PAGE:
Recent years have seen notable progress on issues of gender and human rights in standard-setting and to some extent application of those standards through international and domestic legislation and jurisprudence, and in institutional programming and development. Some international and regional human rights bodies now go beyond just including ‘women’ in a list of ‘vulnerable’ groups, and have begun to incorporate women's experiences and perspectives into recommendations for structural changes needed to bring about full enjoyment of human rights by women and girls. In addition, recent years have seen the human rights of lesbian, gay, bisexual, transgender, and intersex people being taken up beyond the first human rights bodies that addressed them, and developments have taken place in standard-setting. Despite this progress, many challenges remain. Violence against women continues at a staggering rate. Gender-based discrimination persists in the workplace, housing, education, disaster relief, health care, and countless other areas. Access to justice continues to be hindered by a range of obstacles. Religion, tradition, and culture continue to be used as a shield for violating women's rights. Same-sex conduct is still criminalized in scores of countries, and it carries the death penalty in seven states. The traditional human rights law paradigm, with its focus on the state, may be obsolete in dealing with human rights abuses by such diverse non-state actors as powerful militias and global corporations. This article highlights just a few opportunities and challenges to come for international human rights advocacy on gender issues.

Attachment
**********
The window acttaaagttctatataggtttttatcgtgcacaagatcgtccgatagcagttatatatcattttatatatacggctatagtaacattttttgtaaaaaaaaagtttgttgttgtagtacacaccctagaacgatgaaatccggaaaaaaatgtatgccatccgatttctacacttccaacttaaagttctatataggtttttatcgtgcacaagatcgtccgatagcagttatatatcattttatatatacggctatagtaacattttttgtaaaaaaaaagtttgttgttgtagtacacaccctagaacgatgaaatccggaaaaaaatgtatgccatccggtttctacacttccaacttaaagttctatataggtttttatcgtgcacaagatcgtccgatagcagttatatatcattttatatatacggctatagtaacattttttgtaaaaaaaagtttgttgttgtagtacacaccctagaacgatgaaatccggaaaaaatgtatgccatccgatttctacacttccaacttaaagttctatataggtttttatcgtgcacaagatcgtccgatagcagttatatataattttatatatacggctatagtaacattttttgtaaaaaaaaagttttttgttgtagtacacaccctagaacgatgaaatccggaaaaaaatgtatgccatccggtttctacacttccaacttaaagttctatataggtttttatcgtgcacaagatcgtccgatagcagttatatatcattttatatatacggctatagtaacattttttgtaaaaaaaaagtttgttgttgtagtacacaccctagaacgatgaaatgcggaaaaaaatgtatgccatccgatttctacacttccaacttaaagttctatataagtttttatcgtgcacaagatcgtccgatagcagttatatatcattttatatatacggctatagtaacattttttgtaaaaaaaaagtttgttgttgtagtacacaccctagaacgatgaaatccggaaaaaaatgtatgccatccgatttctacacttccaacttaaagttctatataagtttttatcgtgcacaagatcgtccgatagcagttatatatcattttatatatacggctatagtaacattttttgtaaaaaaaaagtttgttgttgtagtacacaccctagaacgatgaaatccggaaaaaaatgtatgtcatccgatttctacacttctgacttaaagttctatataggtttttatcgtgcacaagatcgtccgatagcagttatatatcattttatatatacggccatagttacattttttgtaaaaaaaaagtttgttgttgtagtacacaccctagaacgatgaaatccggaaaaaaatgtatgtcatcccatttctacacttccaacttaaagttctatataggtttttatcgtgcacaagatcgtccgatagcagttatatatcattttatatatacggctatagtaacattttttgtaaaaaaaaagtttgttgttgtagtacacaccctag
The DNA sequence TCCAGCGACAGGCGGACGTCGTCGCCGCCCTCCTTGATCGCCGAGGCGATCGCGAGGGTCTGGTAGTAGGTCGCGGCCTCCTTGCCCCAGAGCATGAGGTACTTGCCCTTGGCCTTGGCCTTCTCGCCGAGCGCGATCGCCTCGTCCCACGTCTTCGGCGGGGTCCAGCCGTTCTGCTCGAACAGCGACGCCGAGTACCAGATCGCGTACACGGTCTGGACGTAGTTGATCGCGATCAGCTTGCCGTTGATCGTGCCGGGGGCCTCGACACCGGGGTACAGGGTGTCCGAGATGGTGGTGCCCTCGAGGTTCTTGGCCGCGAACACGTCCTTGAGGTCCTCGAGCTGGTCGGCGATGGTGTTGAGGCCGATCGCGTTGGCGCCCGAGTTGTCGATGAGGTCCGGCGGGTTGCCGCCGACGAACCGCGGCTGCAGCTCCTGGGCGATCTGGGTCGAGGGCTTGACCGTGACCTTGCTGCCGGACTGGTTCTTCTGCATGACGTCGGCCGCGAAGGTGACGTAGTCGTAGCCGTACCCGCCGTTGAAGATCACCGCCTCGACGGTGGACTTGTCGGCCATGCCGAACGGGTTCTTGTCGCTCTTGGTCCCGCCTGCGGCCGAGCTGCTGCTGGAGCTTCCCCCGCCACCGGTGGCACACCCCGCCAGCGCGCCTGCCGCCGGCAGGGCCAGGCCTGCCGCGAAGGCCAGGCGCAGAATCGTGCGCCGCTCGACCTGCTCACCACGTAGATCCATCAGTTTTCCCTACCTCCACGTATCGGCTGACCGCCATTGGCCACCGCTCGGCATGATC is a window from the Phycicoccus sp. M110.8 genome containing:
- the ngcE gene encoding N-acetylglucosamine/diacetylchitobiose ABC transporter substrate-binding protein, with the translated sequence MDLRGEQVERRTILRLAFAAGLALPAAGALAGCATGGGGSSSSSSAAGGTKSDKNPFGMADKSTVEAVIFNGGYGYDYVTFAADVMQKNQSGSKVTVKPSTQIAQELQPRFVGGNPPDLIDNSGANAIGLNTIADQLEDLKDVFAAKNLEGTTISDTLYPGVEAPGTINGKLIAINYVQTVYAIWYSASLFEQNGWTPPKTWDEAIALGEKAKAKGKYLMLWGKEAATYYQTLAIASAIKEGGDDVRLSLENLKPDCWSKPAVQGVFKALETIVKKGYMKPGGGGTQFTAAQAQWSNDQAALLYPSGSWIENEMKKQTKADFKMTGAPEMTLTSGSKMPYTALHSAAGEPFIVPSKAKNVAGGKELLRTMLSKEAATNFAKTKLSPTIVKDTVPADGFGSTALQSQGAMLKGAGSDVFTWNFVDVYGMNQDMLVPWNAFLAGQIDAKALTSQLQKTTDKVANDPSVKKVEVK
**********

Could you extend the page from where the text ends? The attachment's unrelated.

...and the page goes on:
Recent years have seen notable progress on issues of gender and human rights in standard-setting and to some extent application of those standards through international and domestic legislation and jurisprudence, and in institutional programming and development. Some international and regional human rights bodies now go beyond just including ‘women’ in a list of ‘vulnerable’ groups, and have begun to incorporate women's experiences and perspectives into recommendations for structural changes needed to bring about full enjoyment of human rights by women and girls. In addition, recent years have seen the human rights of lesbian, gay, bisexual, transgender, and intersex (LGBTI) people being taken up beyond the first human rights bodies that addressed them – the Human Rights Committee, some UN special procedures, and the European human rights system – and developments have taken place in standard-setting. For some years now, human rights non-governmental organizations (NGOs) have themselves been on a needed learning curve when it comes to gender issues, as NGO members are not immune from the influence of prevailing cultural and social norms.